Transcript: Hubba-Wha?! Episode #27

Published: January 25, 2024
Categories: Transcripts

Click here for original audio.

Transcript provided by Katilyn Miller.

Hubba-Wha?! Episode 310 – But What If I Don’t Like Wilkins Coffee

[Clip from Sam and Friends plays]

[“That Old Black Magic” plays]

HARRY THE HIPSTER: The platter they’re playing on this TV show seems to have gotten stuck.

[Music continues]

HARRY: It’s got a swingin’ beat, but it’s repetitious, man.

[Music continues]

HARRY: Maybe if I just hit the television like this…

[record scratch]

[Clip ends]

[Hubba-Wha?! theme music made to sound like old timey radio plays]

[Music ends]

BECCA PETUNIA: Welcome to (in echo sounding voice) Hubba-Wha?! (in normal voice) a Muppet quiz show brought to you by It’s your favorite quiz show that’s not like the others. Here, Muppet fans, Muppet professionals, and everyone in between competes for fabulous prizes and to see who’s this week’s Toughest Pig. I’m your host Becca Petunia of

And tonight, I got a quick question for you.

[Clip from Wilkins Coffee commercial plays]

WILKINS: Care for a cup of Wilkins Coffee?

[Clip ends]

BECCA: That’s right, we’re going all the way back to where it began, the pre-Sesame Street years of Jim Henson’s career. Sam and Friends, commercials, appearances on The Ed Sullivan Show. It’s more than even Yorick could eat.

Jim Henson really hit the ground running when it comes to creativity, making some amazing characters and sketches right after beginning his puppetry career. There’s so much to talk about here, so it was a real challenge narrowing things down. That’s why this time I turned not only to Muppet Wiki for my research, but also the fantastic new book, Sam and Friends: The Story of Jim Henson’s First Television Show by Craig Shemin, president of the Jim Henson Legacy and guy who once gave me an enamel pin with Animal on it. This book is fabulous and fascinating, and everyone should get it.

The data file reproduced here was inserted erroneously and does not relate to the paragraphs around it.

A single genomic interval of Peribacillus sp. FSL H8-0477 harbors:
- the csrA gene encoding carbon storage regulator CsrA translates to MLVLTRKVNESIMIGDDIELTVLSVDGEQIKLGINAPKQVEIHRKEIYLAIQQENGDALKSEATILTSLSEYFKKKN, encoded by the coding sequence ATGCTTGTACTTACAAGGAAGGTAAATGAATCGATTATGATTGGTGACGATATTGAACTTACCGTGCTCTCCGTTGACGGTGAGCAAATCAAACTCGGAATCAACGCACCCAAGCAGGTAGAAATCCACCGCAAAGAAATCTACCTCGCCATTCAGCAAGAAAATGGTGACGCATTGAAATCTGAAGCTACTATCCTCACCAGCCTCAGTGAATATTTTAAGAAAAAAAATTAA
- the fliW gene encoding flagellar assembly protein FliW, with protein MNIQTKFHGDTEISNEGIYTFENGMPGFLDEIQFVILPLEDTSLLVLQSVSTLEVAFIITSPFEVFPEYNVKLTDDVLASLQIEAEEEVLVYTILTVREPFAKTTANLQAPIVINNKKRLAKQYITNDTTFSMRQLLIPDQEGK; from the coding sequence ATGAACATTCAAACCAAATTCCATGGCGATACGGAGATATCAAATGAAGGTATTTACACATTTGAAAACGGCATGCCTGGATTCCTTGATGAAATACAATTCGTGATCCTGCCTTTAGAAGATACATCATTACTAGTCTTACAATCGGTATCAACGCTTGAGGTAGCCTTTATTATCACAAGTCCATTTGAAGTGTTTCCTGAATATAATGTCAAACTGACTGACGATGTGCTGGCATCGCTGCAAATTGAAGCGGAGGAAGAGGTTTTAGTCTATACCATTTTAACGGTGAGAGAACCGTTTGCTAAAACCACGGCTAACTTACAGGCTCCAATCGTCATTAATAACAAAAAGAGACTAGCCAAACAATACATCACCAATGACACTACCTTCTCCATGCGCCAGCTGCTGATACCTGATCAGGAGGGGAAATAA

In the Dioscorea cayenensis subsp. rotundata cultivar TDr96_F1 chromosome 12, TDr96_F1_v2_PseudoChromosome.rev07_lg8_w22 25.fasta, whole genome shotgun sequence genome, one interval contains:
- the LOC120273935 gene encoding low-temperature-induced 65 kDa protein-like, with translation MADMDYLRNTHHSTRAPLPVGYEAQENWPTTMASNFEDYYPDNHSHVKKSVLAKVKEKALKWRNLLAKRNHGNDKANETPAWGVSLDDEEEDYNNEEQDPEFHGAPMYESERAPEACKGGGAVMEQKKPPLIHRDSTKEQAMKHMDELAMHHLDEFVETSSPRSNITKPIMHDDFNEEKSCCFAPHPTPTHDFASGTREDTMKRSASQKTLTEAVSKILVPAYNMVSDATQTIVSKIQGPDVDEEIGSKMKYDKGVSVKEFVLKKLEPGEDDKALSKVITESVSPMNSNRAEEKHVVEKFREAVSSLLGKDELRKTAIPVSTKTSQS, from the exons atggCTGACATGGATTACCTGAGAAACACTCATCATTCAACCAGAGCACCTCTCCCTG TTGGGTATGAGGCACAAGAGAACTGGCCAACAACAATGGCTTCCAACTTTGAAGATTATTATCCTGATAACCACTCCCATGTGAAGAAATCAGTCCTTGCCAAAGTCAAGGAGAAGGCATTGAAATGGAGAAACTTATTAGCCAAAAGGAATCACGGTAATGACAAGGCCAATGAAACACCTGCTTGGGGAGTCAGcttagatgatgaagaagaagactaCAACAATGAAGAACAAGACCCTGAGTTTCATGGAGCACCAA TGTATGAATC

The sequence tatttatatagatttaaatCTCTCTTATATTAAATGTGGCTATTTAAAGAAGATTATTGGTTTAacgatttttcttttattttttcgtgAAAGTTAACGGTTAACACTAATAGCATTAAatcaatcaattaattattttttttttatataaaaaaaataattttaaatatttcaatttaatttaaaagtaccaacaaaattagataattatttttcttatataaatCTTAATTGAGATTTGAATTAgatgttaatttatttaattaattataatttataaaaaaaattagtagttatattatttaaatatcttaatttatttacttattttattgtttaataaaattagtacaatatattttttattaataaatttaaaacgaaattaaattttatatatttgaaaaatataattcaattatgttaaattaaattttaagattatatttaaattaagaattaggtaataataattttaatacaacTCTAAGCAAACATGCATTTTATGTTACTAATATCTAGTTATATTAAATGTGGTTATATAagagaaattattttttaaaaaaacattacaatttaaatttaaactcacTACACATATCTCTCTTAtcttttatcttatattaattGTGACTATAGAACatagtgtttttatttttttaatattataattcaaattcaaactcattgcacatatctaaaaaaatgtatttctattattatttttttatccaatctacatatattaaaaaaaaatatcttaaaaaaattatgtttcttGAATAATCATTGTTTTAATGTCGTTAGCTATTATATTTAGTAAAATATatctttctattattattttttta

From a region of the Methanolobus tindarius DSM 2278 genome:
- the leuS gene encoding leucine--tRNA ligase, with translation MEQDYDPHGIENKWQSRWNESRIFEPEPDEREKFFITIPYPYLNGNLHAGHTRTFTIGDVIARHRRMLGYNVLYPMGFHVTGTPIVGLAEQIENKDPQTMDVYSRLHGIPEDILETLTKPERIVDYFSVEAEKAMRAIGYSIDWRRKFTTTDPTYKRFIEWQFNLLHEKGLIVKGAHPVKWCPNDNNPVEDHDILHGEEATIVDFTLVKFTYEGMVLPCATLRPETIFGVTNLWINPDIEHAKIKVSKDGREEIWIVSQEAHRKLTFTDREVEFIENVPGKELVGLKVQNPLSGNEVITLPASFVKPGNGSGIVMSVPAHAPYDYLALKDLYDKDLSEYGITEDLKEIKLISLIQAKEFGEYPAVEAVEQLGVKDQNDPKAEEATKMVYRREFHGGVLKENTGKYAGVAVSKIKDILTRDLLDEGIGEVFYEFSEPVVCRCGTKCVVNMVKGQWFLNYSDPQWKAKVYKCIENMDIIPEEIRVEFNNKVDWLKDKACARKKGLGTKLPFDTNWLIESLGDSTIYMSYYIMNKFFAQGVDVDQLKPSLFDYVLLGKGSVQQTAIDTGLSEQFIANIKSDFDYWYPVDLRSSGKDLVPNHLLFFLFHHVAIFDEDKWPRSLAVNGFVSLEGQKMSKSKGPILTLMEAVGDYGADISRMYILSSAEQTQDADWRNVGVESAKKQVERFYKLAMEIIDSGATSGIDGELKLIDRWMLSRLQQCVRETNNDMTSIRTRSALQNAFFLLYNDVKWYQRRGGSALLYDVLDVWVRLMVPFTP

But hey, if you already have it, let’s agree not to use it today. That’s right. We’re playing fair today and not checking Craig’s book or Muppet Wiki or any other resource during this game. Cheating is bad for business business.

Before we peer into the past, let’s meet our guests. That’s why we’re going to play our first game. (in echo sounding voice) To Tell a Face. (in normal voice) Contestants you will buzz in to answer some questions about yourself. Whoever buzzes in first, will get introduced first.

Ready? Go.

[Buzz in ding]

BECCA: All right, so that is our first guest, Stoph. Stoph, what is your name?

STOPH: My name is Stoph.

BECCA: Whoa, that works out so nicely.

[Stoph laughs]

BECCA: And Stoph, what pronouns should we use for you?

STOPH: I use she and they. She would be just lovely for tonight.

BECCA: All right. She will be the one I use, Stoph. So, Stoph, you are actually, this is really exciting because you are one of, if not the first person I’ve ever had on my podcast who has played one of the Muppet characters in a Muppet production. Because you, of course, were, I’m gonna say this for you. You were Lips’s legs on Muppet Mayhem.

STOPH: That’s true. Yes, the greatest of all roles: Lips’s legs. [laughs]